Less than a week after he stumped for Hillary Clinton in Cleveland, LeBron James was standing in front of the White House, dressed in a black turtleneck. Donald Trump won the election Tuesday, and now, events at 1600 Pennsylvania were supposed to go on as planned. Which meant just hours after the president-elect was in the Oval Office, the Cleveland Cavaliers were stopping by for a visit.
All the usual pomp and circumstance that accompanies the championship-visit tradition played out: handshakes, photo shoots, light jabs and jokes from the basketball-loving president. But then, Obama made a point of praising James and his teammate Kevin Love for something entirely different than talent on the court.
“These Cavs exemplify a growing generation of athletes that are using their platforms to speak out,” Obama said. “We’ve seen Kevin on combating campus sexual assault. LeBron on issues like gun violence and working with Michelle to help more kids go to school.”
It’s common for the president to praise athletes’ charity work, but this compliment was different: Obama was giving kudos to players for speaking out about issues that are complicated and often controversial.
Throughout his career, James has been extremely hesitant to play that role, despite his unparalleled level of influence. Endorsing Hillary Clinton, and mentioning violence against the African American community as a reason for doing so, was out of the ordinary. And although James waited until one of the last possible days to campaign with Clinton in Ohio, it was seen by many as a signal that the 31-year-old superstar might finally be more comfortable taking a stand.
But then Clinton lost. And in Ohio, where James had so earnestly told voters she was the only candidate who “understands the struggles of an Akron child born into poverty,”she earned only 44 percent of the vote.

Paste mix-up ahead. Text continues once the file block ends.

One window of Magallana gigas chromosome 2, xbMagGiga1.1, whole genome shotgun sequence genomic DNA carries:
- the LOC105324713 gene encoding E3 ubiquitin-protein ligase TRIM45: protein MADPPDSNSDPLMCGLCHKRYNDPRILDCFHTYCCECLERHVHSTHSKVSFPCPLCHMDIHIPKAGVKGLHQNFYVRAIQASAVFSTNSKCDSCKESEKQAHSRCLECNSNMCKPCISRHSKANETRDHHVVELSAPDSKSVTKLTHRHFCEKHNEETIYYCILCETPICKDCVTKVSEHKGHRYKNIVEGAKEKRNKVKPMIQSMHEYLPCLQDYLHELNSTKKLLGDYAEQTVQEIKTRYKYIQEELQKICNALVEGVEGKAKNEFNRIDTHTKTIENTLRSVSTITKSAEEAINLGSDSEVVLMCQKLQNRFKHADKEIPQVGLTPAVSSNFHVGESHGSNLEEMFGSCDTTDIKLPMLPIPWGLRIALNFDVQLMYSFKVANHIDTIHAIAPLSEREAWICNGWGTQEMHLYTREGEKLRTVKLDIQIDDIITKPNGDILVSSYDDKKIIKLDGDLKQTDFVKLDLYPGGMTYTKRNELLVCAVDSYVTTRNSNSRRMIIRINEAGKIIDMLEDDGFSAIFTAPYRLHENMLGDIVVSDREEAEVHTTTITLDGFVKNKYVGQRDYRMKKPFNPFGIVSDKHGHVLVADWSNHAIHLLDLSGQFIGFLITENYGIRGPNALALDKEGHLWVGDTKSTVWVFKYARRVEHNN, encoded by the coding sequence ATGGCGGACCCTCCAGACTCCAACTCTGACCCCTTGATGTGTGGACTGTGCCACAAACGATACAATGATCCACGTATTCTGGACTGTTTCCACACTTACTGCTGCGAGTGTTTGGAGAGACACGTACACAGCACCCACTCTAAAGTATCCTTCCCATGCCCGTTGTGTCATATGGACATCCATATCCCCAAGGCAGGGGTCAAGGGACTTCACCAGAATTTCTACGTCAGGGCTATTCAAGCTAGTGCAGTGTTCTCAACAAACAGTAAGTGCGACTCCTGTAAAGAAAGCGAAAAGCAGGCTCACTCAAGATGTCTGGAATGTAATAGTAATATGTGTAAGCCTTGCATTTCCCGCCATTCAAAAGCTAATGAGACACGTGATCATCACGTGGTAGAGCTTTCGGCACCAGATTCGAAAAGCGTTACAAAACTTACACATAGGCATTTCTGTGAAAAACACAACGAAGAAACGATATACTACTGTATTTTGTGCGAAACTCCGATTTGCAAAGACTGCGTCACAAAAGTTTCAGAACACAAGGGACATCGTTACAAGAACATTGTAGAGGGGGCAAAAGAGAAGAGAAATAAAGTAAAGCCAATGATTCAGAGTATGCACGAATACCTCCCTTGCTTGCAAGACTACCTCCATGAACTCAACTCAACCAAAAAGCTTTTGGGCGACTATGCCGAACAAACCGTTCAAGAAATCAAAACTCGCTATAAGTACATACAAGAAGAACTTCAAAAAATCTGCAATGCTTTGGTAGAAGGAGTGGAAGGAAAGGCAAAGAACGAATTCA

For a man whose reputation is centered on winning, what comes next? Does he double down on the issues that matter to him until he’s won? Or does he retreat back to a his place of comfort, where basketball comes first and community involvement stays confined to issues everyone can clap for?
Perhaps Loretta Lynch knows the answer. Obama told the crowd that earlier in the day, James and his teammates met with the attorney general and senior adviser Valerie Jarrett to “discuss steps they are taking to help build understanding between law enforcement and the Cleveland community.” The meeting took place behind closed doors, and Coach Tyronn Lue was vague when describing it to reporters after the ceremony.
“We just discussed some issues that have been happening in our communities and our environment,” he said, “and the guys had a lot of great things to say.”
So it’s unclear whether the meeting was merely a perfunctory get-together as part of the NBA’s initiative “to build stronger communities” or a chance to assemble a real plan of action on an issue Cleveland is desperately struggling with.
Of course, with President-elect Trump on his way to the Oval, any plans made by Jarrett and Lynch aren’t for the long-term. Uncertainty of the coming Trump presidency was certainly in the air Thursday, as audience members discussed whether future championship teams will be invited — or will agree to — carry on the tradition of bringing the sitting president a jersey.
Trump is known to be a sports fan, but the NBA took a far louder stand against him than other leagues. Along with many players, coaches including the Detroit Pistons’ Stan Van Gundy and the Golden State Warriors’ Steve Kerr openly criticized Trump before and after the election. NBA Commissioner Adam Silver donated to the Clinton campaign. And, as Lue pointed out to reporters while explaining why it was important the Cavs visit the White House while Obama was still in office, the majority of NBA players are minorities.
Late Wednesday, the Cavs’ Richard Jefferson posted on Snapchat: “Words cannot express the honor I feel being the last team to visit the White House tomorrow.” But Lue said if Trump does carry on the tradition, he would happily return to meet him.